Tax Code Changes Could Make Divorce More Emotionally and Economically Draining
March 31, 2018 | Press Releases
PITTSBURGH — Family law attorneys expect changes in the federal tax code to make the already emotionally trying process of divorce more difficult while subjecting both spouses to added financial burdens. The Tax Cuts and Jobs Act of 2017 includes a provision that will completely flip the way alimony payments are taxed beginning in January 2019.
Attorneys at Pittsburgh-based family law firm Pollock Begg Komar Glasser & Vertz LLC are preparing their clients for this upcoming change and gearing up for a possible increase in divorces as many clients may try to finalize by Dec. 31, 2018, prior to the new alimony law taking effect.
Until now, spouses paying alimony have been permitted to deduct the entire dollar amount from their earned income, lowering their overall tax liability. Alimony recipients have been taxed on the payments they receive. Under the new law, the paying spouse will not be able to deduct alimony payments from income and the receiving spouse will not be required to pay tax on the alimony income.
“It’s a scenario that may appear to benefit alimony recipients at first glance,” said Candice L. Komar, founding partner at the firm. “But many attorneys expect the new tax plan is likely to cause economic harm to both spouses and make divorce negotiations more challenging and contentious.”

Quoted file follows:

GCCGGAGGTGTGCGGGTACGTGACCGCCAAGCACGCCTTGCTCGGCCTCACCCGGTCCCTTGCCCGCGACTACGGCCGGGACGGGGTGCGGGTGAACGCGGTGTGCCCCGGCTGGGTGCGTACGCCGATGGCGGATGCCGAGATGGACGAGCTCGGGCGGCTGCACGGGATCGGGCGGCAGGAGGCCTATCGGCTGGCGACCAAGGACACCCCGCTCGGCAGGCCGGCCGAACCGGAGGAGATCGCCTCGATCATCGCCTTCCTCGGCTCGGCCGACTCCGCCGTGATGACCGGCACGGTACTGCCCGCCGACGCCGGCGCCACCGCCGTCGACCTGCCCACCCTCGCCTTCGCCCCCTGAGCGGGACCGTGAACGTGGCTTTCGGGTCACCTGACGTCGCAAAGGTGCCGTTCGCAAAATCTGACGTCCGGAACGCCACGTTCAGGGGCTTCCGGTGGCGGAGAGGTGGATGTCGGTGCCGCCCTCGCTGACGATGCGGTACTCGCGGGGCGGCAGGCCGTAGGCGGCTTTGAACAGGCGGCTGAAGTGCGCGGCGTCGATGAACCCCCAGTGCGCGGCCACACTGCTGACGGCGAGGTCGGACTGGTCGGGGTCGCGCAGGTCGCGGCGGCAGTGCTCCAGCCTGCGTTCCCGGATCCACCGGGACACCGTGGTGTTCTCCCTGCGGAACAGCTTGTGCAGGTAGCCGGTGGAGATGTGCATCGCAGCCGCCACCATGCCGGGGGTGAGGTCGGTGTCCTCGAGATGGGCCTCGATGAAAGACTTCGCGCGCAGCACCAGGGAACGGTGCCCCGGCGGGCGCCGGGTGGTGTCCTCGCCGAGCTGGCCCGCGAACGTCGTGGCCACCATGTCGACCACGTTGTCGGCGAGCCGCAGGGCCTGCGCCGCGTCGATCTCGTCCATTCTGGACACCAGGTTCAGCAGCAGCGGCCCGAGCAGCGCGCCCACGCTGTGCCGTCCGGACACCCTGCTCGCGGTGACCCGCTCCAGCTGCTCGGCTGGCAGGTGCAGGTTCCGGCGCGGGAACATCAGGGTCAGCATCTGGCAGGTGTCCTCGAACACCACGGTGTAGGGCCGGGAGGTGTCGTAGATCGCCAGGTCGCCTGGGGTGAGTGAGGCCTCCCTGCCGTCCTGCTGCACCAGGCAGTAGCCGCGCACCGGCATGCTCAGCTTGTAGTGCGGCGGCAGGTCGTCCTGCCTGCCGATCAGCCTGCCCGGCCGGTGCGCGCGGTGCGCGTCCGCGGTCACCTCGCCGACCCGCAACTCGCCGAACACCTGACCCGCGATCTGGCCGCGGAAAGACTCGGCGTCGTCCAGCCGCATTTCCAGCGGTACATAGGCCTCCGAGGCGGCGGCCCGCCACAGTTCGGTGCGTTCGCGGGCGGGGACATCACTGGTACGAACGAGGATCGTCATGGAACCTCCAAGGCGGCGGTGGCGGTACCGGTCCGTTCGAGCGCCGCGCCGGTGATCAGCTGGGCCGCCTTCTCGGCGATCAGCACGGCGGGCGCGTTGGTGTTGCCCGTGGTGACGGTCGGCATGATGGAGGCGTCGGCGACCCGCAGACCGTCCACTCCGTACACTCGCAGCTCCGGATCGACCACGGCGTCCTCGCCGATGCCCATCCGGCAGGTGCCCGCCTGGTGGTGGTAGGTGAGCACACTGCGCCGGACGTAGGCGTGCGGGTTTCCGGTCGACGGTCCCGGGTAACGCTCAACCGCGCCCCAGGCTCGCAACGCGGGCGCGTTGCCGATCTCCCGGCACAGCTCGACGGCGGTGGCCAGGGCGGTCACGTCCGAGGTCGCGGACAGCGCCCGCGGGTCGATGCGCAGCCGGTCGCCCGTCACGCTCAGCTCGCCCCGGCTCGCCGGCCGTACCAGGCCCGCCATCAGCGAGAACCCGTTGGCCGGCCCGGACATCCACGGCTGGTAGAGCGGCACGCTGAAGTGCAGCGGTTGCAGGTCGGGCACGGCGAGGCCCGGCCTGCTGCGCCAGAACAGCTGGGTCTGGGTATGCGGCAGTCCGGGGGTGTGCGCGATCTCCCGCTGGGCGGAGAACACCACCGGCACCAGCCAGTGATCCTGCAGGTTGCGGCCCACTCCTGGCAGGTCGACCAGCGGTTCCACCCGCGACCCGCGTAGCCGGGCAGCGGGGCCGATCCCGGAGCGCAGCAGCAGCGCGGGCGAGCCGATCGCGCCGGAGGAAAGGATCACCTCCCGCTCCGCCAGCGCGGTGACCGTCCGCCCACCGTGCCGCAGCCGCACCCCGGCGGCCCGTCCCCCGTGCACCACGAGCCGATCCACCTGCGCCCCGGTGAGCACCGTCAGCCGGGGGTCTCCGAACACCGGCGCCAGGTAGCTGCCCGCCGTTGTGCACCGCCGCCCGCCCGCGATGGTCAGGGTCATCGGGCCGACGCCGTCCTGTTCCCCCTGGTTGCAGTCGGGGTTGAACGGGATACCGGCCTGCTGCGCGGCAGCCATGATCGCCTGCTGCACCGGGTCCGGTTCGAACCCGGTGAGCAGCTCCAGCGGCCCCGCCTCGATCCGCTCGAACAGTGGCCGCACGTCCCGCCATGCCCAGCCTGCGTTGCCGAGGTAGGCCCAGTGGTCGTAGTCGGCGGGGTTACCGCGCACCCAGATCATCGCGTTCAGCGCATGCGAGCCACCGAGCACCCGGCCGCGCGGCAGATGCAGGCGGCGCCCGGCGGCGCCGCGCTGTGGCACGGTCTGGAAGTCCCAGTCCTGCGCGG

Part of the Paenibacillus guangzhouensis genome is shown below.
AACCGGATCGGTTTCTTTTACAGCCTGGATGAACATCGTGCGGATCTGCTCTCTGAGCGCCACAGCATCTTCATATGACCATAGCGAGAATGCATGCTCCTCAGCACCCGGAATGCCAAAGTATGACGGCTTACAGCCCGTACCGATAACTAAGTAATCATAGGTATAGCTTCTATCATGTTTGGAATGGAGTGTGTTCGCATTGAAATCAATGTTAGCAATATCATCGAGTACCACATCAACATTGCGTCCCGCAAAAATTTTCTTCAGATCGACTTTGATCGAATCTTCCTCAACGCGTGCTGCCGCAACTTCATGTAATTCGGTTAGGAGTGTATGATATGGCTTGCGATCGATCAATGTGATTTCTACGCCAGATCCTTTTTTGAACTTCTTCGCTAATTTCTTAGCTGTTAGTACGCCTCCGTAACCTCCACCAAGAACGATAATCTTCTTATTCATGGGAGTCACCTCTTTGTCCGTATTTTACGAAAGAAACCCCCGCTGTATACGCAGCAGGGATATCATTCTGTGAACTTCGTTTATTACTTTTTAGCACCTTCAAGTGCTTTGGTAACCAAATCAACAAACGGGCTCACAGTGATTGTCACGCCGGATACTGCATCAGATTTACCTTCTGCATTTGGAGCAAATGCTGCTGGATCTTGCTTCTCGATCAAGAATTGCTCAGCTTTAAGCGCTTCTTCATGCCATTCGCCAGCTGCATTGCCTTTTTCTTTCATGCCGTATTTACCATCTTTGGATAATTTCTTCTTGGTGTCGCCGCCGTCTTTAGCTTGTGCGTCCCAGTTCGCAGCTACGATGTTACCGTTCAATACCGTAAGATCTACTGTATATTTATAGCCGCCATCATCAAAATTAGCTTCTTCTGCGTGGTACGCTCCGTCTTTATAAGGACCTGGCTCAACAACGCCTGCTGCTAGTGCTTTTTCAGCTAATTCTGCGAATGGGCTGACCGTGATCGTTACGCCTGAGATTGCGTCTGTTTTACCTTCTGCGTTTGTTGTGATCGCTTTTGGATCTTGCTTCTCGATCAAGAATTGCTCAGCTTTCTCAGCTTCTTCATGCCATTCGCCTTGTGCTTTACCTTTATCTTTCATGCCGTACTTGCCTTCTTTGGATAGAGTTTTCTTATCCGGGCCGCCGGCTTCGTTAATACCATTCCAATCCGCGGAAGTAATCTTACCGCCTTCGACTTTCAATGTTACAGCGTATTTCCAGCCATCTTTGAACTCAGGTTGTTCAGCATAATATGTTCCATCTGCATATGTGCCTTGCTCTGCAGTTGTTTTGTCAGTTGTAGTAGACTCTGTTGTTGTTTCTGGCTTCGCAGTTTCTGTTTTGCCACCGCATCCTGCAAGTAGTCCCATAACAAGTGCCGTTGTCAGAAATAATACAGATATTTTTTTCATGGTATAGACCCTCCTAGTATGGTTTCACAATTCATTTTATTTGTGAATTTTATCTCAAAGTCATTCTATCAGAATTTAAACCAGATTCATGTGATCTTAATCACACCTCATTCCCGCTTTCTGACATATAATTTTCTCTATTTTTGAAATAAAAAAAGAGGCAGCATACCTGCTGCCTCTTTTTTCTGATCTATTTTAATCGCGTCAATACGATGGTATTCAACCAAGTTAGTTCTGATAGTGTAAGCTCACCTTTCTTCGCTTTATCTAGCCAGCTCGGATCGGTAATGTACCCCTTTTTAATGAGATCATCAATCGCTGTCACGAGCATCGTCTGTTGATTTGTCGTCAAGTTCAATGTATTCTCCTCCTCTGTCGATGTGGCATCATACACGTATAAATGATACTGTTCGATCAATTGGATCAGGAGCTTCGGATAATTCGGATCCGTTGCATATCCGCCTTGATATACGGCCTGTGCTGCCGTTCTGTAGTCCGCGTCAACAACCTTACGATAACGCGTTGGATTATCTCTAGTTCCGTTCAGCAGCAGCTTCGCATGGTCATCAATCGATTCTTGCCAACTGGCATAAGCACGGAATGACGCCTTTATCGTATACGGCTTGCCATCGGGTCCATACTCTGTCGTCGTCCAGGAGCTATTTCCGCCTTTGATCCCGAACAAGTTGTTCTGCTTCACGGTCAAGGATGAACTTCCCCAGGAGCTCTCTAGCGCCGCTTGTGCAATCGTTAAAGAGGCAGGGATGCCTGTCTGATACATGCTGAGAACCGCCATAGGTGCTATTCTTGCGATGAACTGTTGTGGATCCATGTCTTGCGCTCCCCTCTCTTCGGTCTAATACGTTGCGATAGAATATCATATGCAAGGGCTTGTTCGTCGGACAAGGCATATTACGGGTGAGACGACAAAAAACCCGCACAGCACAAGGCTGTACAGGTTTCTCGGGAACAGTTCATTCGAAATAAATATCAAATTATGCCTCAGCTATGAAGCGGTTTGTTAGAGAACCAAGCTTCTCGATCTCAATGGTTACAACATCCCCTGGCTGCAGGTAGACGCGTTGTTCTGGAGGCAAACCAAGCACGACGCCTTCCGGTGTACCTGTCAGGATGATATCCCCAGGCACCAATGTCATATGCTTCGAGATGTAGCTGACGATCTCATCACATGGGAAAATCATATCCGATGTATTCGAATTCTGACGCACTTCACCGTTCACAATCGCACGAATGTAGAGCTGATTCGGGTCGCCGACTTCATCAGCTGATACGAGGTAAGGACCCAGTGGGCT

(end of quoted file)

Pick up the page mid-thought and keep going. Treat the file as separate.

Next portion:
Komar said certified divorce financial planners, accountants, realtors, appraisers and therapists and counselors all are likely to see an influx of clients for the remainder of 2018 as divorcing couples try to determine if they should finalize their divorce in 2018 before the alimony changes take effect.
A recent survey of the American Academy of Matrimonial Lawyers shows experienced divorce attorneys across the nation share concerns about divorces becoming more combative. The AAML said 95 percent of respondents anticipate the new tax plan will change the ways in which divorces are settled, and a clear majority of 64 percent believe the cases will now become more acrimonious.
The old law’s tax deduction for higher earning spouses encouraged them to pay more alimony. While spouses receiving alimony will no longer need to pay taxes on that income, it’s not likely that savings will make up for a significantly lower payment.
“The alimony deduction repeal reduces the bargaining power of vulnerable spouses, mostly women, in achieving financial stability after a divorce,” said Brian C. Vertz, author of “Frumkes and Vertz on Divorce Taxation” and a partner at Pollock Begg who has been speaking nationally about the recent tax law changes.
Sharing post-divorce financial goals with a divorce attorney and financial team is important. While adjusting to changing tax liabilities, divorcing couples must rely more heavily on the advice of experienced family law attorneys, financial planners and accountants to understand the intricacies of the new tax code and what it really will mean for each party in the divorce.
About Pollock Begg Komar Glasser & Vertz LLC
Pollock Begg Komar Glasser & Vertz LLC is the largest Pittsburgh-based law firm dedicated solely to family law in western Pennsylvania. Founded in 2001, Pollock Begg is a top-tier law firm as ranked by U.S. News and World Report and a champion for attorney pro bono work, volunteerism and community involvement. For more information, visit PollockBegg.com.
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